Last updated 30/1/2024

Bamboo flooring has gained much attention since its introduction to the flooring world. Although bamboo is typically referred to as timber or hardwood flooring, it is actually a type of grass that gets processed into a variety of flooring and home products.

A close-up of mosmo bamboo used to make bamboo flooring.

A close-up of mosmo bamboo used to make bamboo flooring.

Since it behaves much like timber, bamboo flooring has benefits and drawbacks similar to wood flooring.

In this blog post, we will discuss bamboo flooring as a product in Australia, types of bamboo flooring, pros & cons, history, product development and whether this flooring is right for your home.

What are Bamboo Floors?

Bamboo flooring today is all made using the ‘Strand Woven’ construction method, which greatly increases the strength, stability and density of the product over the earlier variants that have gone before. Regardless of whether the product is solid, engineered of a micro veneer SPC Bamboo, each variant is made as a strand woven product.

  • Strand woven bamboo is created by first shaving the bamboo staves into thin layers.
  • These layers are then dipped in an adhesive and allowed to dry.
  • Once they dry, they are loaded into a mould and pressed under enormous heat and pressure.
  • This dramatically increases the strength and density of the product over its natural form.

Bamboo flooring is retailed in two main categories:


Solid Bamboo

This style of bamboo will probably never disappear completely. There is something satisfying about picking up a plank of solid bamboo flooring and feeling the weight of it against engineered flooring.

While there is a certain feel-good factor to this, engineered flooring exists to reduce the amount of growth and shrinkage in the product to help stabilise it in large rafts.

This is the strongest form of bamboo flooring; however, as with downward impacts, the entire system must be considered, not just the top veneer. This makes solid bamboo one of the most durable products on the market.


Engineered Bamboo

Engineered bamboo flooring follows the same principle as engineered timber by having a thinner top veneer (usually 3 mm) of bamboo bonded to a plywood core. Studies show that growth and shrinkage are reduced by around 30% when bamboo is made as engineered flooring versus its solid equivalent.


Engineered bamboo floors

Engineered bamboo floors don’t tend to grow or shrink as much as their solid counterparts.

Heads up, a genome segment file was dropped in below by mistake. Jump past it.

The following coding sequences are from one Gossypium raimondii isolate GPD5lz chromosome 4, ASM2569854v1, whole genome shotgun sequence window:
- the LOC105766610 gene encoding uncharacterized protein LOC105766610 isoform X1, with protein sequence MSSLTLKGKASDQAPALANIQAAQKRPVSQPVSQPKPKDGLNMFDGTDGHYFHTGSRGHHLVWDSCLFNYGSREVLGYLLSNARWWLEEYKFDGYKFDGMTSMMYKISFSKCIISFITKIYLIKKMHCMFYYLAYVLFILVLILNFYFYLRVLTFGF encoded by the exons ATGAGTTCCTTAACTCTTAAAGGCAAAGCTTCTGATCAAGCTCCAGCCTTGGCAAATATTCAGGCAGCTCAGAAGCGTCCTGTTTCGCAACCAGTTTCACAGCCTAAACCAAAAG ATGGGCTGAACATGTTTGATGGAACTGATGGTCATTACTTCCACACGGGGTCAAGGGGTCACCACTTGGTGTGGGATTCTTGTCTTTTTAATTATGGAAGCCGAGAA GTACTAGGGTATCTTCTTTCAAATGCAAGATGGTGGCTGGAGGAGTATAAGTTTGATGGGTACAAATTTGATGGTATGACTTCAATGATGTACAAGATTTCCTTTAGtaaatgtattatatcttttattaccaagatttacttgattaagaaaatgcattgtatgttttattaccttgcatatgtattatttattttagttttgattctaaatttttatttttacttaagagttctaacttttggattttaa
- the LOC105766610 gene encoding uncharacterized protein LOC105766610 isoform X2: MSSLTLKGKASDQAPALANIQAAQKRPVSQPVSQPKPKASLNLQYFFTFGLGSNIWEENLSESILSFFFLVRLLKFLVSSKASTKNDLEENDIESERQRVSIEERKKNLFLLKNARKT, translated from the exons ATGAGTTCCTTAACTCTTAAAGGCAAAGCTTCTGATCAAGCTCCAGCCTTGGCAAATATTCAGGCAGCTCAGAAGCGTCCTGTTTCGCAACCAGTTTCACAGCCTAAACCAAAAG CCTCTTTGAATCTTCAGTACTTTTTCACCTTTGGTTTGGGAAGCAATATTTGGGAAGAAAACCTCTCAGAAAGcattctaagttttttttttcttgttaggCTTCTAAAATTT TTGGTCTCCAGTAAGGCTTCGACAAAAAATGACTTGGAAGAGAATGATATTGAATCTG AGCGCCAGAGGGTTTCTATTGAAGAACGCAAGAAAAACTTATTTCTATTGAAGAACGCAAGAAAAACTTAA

You might think a 3 mm veneer would equal a great price reduction against a 14 mm solid product, but this is not true. The process of manufacturing an engineered bamboo floor is much greater than that of a solid one as there are more stages to the process, making it more labour-intensive.

This translates to an increased raft sizing before the floor requires expansion breaks and has even led to 180 mm wide bamboo flooring. Previously, this was something that only the bravest dared to attempt in solid bamboo, and it failed spectacularly! The additional stability of engineered bamboo flooring makes this a reality now.

However, against downward impacts, this will not perform as well as Solid Bamboo. While a 3mm layover of strand woven bamboo is very strong, the ply core beneath it is softer, making the system less resistant to impacts than it’s solid counterpart.


Micro Veneer SPC Bamboo

Possibly the most exciting development in flooring is micro veneer SPC core products. These flooring products use the same SPC core that is in hybrid flooring, but have a 0.6 mm micro veneer of timber or bamboo on the surface.

Essentially, this gives you the visual of a natural floor in that you will never, ever have a repeat pattern in the floor while also giving the benefits of the waterproof SPC core.

The theory here is the same as a micro Veneer on a ply core: the veneer is so thin that it does not have enough lateral strength to exert sufficient force on the core to deform the plank. The core, and not the veneer, becomes the strongest layer of the product, increasing its stability many fold.

Because of this, SPC core bamboo allows for much larger raft sizes than even engineered bamboo. Additionally, because the veneer is so thin, the polyurethane coats and completely penetrates the wood, making it waterproof. However, because this is the newest incarnation of bamboo flooring, it is yet to be tested in the market truly.

This kind of bamboo is worst in the downward impact scale. Firstly, the veneer itself is thin, roughly the thickness of a sheet of paper. Adding to this is that the SPC core beneath is much softer compared to the bamboo itself. It is not to say that it is bad at all, as SPC flooring performs very well. It is just that solid-strand woven bamboo is so incredibly strong.

Bamboo vs. Hardwood Flooring

With so many similarities, choosing between bamboo and hardwood flooring can be difficult. Bamboo typically features more consistent colours than most hardwoods. Although there is just as much variation between bamboo strands as they are all pushed together, it creates a more uniform overall look. Hardwood is what hardwood is, and varies from piece to piece.

Both materials require a certain amount of care against water, although bamboo is slightly more resistant to water damage than timber. Like other hardwood flooring, bamboo may be refinished, depending on the thickness of the planks.

Top-quality bamboo flooring is as durable as the hardest species of traditional hardwood flooring, but both are somewhat susceptible to scratches. As with any product, not all bamboo flooring is created equal. Look for flooring with a substantial warranty.

Finally, bamboo is considered the more sustainable resource of the two since it is harvested from living shoots that will regrow.


Bamboo Flooring Pros

Now that the market has equalised, bamboo can be a terrific flooring option. For those who prefer modern décor, bamboo flooring has a clean, contemporary look and can be an excellent choice of flooring material, with positive aspects including:

  • Properly finished bamboo flooring cleans easily with a mop and mild soap
  • Possibility of being refinished, depending on the thickness of the planks
  • A sustainable resource, easily replenished